-little tree very pretty
-and the pink flower is sweet
-but the fruit of the poor tree
-is impossible to eat
are there others in the hood that are ARMED???
apparently you dont want to piss off a quince, man. it'll kill ya ... [of course those 2 inch dagger thorns dont help]
Couldn't it be crabapple?
An unarmed tree such as this bears neither spines nor thorns. It does have however beautiful mottled, flaky bark. This is not Chaenomeles.
apologies to Trini Lopez
Here is a link that might be useful: Impossible to eat
sam. I hate you. I'm going to have that song in my brain all day.
btw.. i was not confirming the quince ID.. it doesnt remind me of mine..
i was just making a joke.. lame as it might be ..
Seriously though ....
Here is a link that might be useful: Chaenomeles
Some more clues:
-This of often a single-stemmed tree.
-Today it is in it's own genus, not Chaenomeles
-The genus is unarmed
-This is not the commercial quince. The large fruit is
wonderfully fragrant, but I've never tried to eat it.
Does the "wonderfully fragrant fruit" produce the scent before or after it is opened/cut? On the tree? I'm assuming so since you haven't tried to taste it.
Bingo! and we have a winner in denninmi. Pseudocydonia makes a smallish, upright tree with great fall color, caution - it is vulnerable to fireblight.
In October I bring the large fruits inside and put them in a bowl, their fragrance fills the whole room. They last for several weeks.
Great idea on the fruit! I have three of these and can never figure out what to do with the fruit, which is sometimes enormous (if I don't remove some of them they will break the branches). Some people make jelly with it but I don't do preserves. I will do as you suggest next time! Thx.
This is not the commercial Quince which is grown in orchards. I don't see why one couldn't cut or hack up the fruit with a cleaver, cook it up and make jelly. The raw fruit has a really great fragrance. Otherwise, it is hard on the lawn mower.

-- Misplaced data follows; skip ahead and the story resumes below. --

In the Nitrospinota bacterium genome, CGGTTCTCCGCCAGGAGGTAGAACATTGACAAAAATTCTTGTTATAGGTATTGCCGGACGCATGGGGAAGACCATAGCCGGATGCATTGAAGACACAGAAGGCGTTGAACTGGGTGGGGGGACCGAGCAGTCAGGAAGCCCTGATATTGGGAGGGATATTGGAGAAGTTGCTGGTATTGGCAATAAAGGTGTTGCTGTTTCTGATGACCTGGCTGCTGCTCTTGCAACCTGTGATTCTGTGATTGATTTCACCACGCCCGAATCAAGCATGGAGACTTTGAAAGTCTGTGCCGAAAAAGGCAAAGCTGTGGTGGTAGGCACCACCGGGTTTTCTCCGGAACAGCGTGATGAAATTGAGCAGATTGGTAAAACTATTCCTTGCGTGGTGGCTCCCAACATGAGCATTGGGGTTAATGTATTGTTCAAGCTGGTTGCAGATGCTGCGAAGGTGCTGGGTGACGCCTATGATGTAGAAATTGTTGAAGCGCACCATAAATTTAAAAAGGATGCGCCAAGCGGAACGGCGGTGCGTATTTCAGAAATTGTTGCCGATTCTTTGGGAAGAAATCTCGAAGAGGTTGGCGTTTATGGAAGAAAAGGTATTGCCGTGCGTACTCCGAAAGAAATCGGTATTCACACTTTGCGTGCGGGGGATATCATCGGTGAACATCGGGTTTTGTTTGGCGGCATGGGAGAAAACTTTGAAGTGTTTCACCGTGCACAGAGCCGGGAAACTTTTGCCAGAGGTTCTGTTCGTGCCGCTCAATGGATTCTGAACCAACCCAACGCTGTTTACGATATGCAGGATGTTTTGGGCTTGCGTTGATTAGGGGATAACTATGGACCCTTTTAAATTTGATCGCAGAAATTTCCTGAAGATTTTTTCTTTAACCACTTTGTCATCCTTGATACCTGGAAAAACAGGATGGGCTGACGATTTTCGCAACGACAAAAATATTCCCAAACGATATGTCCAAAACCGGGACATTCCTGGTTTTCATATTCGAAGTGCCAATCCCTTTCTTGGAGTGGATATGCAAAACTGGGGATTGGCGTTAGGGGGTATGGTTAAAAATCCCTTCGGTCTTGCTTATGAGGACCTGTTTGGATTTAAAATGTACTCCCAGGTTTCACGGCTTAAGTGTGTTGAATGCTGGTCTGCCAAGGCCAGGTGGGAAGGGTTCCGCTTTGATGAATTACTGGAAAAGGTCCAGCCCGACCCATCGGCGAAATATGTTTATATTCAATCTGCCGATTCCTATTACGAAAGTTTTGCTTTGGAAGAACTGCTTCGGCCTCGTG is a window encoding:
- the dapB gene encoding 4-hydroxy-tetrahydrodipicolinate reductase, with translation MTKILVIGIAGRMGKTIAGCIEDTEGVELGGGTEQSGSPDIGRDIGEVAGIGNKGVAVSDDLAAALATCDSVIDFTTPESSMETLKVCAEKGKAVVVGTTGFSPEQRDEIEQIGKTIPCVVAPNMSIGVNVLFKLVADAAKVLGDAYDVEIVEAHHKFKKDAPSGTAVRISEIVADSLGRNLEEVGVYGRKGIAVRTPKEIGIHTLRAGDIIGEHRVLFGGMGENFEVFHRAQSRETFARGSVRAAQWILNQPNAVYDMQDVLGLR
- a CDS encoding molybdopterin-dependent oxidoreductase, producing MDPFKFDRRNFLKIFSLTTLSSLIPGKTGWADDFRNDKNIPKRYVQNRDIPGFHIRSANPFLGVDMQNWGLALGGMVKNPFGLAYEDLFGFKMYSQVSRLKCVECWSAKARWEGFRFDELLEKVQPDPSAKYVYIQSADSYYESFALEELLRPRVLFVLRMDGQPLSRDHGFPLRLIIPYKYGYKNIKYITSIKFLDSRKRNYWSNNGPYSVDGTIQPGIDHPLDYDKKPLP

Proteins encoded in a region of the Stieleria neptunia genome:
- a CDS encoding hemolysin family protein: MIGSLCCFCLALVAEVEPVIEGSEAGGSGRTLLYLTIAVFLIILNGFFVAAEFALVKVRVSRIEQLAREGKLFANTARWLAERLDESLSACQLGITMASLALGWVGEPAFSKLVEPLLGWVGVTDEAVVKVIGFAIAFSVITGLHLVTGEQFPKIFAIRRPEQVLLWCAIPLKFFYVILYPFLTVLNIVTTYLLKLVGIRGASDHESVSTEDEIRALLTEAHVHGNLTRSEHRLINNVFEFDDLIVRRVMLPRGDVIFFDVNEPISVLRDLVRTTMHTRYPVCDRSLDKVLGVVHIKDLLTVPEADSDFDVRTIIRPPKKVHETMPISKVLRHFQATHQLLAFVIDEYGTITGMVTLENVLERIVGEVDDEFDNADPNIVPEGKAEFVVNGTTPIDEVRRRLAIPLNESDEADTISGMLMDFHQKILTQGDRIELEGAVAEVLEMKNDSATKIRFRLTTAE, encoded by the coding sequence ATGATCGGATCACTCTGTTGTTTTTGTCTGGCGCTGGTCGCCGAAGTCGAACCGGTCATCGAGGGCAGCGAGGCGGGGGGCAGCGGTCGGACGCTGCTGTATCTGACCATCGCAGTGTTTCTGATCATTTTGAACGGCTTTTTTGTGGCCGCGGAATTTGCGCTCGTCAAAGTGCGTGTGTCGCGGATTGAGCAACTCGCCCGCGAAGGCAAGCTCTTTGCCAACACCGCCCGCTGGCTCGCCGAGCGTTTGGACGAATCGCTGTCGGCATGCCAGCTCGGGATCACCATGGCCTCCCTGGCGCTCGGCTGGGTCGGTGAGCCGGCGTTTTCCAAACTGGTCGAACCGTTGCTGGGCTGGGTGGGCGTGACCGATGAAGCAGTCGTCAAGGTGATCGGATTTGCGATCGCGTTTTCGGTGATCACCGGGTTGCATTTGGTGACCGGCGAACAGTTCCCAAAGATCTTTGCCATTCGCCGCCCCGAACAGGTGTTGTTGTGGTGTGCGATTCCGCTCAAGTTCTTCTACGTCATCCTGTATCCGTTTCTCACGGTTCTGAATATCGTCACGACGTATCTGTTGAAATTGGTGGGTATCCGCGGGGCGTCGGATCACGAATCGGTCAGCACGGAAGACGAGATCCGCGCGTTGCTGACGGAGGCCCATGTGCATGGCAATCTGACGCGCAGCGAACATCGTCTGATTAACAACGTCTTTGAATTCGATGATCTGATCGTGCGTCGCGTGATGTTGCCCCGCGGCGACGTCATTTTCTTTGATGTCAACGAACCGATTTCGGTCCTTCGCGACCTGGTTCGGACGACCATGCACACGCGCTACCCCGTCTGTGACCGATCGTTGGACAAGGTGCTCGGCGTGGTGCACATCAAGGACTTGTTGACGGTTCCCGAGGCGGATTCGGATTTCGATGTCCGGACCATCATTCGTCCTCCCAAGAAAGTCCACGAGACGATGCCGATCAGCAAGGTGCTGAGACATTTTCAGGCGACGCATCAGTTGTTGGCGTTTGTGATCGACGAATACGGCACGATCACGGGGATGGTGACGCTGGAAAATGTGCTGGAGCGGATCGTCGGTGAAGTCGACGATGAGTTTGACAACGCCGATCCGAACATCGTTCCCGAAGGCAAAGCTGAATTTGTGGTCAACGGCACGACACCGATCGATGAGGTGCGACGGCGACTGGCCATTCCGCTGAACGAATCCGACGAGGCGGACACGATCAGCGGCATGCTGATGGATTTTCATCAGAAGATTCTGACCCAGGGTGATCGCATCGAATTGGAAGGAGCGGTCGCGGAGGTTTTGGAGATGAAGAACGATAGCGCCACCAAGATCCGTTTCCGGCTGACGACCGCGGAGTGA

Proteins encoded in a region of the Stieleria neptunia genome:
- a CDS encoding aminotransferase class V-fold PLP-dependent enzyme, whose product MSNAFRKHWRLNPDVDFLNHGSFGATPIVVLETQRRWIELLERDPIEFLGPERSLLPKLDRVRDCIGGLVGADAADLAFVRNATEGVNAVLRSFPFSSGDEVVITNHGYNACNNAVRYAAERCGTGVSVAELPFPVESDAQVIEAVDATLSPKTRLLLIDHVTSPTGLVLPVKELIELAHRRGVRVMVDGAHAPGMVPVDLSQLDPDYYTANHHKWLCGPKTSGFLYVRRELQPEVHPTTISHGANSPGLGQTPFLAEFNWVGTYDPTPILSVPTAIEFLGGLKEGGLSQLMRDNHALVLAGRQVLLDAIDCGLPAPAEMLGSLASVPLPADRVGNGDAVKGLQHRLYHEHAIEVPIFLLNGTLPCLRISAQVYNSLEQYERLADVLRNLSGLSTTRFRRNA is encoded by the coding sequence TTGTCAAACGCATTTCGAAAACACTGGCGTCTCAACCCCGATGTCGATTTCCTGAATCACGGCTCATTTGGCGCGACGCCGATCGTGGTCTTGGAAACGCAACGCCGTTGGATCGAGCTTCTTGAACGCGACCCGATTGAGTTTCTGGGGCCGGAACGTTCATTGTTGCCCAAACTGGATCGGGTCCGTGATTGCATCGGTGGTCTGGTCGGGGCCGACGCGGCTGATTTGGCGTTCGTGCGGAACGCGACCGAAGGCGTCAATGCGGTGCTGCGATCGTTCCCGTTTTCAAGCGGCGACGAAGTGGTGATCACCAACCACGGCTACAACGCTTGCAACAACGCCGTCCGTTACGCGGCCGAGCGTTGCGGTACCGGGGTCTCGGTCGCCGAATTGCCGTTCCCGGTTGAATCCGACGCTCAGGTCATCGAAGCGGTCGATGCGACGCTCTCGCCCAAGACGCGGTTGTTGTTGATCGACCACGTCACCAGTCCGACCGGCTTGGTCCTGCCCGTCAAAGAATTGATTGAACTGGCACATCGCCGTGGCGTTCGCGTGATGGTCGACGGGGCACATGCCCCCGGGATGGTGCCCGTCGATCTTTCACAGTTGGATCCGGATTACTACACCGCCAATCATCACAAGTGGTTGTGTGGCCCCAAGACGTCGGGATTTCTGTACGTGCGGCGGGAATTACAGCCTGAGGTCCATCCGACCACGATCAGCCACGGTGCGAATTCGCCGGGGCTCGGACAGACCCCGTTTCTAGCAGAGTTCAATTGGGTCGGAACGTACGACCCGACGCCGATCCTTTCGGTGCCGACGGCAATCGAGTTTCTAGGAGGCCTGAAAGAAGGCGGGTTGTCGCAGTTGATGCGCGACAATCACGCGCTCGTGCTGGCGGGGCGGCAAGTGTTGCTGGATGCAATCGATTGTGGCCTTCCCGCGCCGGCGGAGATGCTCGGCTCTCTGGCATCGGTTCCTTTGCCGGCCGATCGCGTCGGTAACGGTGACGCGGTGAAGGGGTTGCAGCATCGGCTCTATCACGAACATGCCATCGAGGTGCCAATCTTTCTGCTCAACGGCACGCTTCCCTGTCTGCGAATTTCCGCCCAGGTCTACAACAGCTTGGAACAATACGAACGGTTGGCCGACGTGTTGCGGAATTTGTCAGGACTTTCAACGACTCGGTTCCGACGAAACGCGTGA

Chaenomeles = flowering quince
Cydonia = common quince
Pseudocydona = Chinese quince
Aegle = Bengal quince
The Aegle has landed.
Have two young Pseudocydonia seedlings (~6 yrs old) growing in my yard - the fall color display is spectacular orange-red.
No flowers or fruit, yet, from these, and they've not yet begun to develop the attractive exfoliating bark - but I've seen photos that rival the appearance of some of the best crepe myrtles and eucalyptus.
Another pic of the subject of this thread. I took this today at the Nat'l Bonsai Collection @ Nat'l Arboretum. Some fruits are developing at the top. This is a really splendid collection of bonsai.
I grow the cydonia, have two of them in my orchard. They are also very prone to fireblight, but have kept it under control for about ten years now without chemicals. Typically one does not refer to quince trees as flowering quince. It is reserved for the spiny, shrubby Chaenomeles. I do indeed make jellies and leathers from mine, and quince trees were a very common tree in years past because they, like crabapples, are high in pectin and used for jelly making either alone or in combination with other fruits. To say a fruiting quince is flowering is ......uhm...redundant. Most fruit trees flower, no? My friend, who propagated these trees for me also grows the pseudocydonia, I believe. This year, I am overstocked with fruit and am not making jellies from them, but find willing takers amoung the older farm ladies in this community. One cannot find quince at markets and the one time I found them at farmer's market about ten years ago, cost seven dollars for a small basket of them just large enough for a run of jelly. The flowers of both the quince tree and the asian version are exquisite and enough reason to plant them. Ditto with the fruit being very fragrant.